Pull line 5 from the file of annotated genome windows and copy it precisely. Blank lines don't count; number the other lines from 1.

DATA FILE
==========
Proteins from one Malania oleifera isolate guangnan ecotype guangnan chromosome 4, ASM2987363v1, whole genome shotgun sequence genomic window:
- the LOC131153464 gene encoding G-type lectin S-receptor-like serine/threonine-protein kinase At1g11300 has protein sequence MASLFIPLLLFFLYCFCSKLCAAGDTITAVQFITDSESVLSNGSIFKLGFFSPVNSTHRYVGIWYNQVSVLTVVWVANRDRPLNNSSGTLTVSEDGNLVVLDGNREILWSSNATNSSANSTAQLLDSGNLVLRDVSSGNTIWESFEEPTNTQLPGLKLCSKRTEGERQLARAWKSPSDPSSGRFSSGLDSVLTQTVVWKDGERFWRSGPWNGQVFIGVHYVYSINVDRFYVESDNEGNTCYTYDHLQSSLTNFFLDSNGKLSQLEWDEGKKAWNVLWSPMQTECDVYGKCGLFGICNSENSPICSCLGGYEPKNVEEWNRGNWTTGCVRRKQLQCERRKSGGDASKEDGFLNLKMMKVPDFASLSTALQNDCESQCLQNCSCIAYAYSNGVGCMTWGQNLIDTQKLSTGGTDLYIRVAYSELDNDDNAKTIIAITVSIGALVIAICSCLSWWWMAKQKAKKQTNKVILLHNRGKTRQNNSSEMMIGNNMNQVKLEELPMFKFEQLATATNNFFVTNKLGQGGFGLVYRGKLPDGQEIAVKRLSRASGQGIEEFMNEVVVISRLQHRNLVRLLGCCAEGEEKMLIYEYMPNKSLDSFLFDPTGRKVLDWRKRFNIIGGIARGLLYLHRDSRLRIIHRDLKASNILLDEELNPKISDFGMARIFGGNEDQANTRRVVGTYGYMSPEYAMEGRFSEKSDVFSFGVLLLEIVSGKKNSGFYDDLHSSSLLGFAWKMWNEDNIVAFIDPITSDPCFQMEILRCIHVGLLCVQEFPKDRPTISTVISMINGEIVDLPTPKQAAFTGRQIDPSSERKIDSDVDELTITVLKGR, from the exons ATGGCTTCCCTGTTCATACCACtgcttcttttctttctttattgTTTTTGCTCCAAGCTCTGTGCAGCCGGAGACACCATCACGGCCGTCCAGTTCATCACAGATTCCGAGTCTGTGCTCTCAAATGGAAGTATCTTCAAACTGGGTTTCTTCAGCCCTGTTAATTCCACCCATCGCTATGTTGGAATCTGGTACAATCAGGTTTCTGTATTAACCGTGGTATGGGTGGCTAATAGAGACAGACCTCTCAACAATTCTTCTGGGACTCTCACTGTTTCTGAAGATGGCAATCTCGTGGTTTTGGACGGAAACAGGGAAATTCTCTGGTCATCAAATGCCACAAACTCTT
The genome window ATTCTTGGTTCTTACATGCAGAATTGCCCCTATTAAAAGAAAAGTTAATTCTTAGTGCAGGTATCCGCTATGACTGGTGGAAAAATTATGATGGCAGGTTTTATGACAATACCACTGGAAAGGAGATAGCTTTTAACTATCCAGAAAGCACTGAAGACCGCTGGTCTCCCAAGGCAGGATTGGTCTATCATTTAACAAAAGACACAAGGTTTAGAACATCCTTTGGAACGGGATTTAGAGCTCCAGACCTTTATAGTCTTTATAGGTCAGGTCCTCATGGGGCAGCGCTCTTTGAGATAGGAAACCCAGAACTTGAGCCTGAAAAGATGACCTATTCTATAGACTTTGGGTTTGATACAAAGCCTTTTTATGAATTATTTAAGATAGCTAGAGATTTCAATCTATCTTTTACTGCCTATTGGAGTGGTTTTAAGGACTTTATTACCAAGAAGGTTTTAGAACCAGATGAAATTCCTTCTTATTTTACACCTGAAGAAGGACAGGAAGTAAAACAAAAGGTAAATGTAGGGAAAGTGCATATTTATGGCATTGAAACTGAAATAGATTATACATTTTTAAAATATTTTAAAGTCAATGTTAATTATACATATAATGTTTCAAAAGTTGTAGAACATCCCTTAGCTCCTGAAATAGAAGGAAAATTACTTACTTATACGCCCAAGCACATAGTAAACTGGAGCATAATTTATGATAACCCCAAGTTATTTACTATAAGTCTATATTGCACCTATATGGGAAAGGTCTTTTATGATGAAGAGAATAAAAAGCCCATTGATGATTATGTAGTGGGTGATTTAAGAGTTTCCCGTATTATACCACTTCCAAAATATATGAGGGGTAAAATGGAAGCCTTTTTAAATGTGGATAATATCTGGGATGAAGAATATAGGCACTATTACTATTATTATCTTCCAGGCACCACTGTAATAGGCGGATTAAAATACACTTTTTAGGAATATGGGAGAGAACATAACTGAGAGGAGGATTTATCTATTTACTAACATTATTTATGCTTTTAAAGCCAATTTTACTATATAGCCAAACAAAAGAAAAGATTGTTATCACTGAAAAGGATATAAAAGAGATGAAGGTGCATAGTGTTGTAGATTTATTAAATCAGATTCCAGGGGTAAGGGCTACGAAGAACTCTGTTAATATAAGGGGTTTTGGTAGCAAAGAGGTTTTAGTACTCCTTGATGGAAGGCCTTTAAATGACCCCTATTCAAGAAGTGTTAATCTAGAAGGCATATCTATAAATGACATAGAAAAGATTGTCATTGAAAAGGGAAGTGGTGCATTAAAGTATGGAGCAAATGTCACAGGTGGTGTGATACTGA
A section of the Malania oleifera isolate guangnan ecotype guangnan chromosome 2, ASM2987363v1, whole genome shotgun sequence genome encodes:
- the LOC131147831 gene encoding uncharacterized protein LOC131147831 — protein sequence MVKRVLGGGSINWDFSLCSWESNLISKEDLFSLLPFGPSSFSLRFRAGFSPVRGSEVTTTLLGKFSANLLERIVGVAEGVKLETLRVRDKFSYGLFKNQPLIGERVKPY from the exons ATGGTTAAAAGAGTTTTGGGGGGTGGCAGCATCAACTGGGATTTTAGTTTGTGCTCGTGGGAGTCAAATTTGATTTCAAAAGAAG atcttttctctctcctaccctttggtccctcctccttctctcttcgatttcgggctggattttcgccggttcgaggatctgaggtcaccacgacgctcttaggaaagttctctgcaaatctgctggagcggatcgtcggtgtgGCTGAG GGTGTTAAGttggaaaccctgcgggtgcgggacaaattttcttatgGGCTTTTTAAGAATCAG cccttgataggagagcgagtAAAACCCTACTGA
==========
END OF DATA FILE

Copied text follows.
- the LOC131147831 gene encoding uncharacterized protein LOC131147831 — protein sequence MVKRVLGGGSINWDFSLCSWESNLISKEDLFSLLPFGPSSFSLRFRAGFSPVRGSEVTTTLLGKFSANLLERIVGVAEGVKLETLRVRDKFSYGLFKNQPLIGERVKPY from the exons ATGGTTAAAAGAGTTTTGGGGGGTGGCAGCATCAACTGGGATTTTAGTTTGTGCTCGTGGGAGTCAAATTTGATTTCAAAAGAAG atcttttctctctcctaccctttggtccctcctccttctctcttcgatttcgggctggattttcgccggttcgaggatctgaggtcaccacgacgctcttaggaaagttctctgcaaatctgctggagcggatcgtcggtgtgGCTGAG GGTGTTAAGttggaaaccctgcgggtgcgggacaaattttcttatgGGCTTTTTAAGAATCAG cccttgataggagagcgagtAAAACCCTACTGA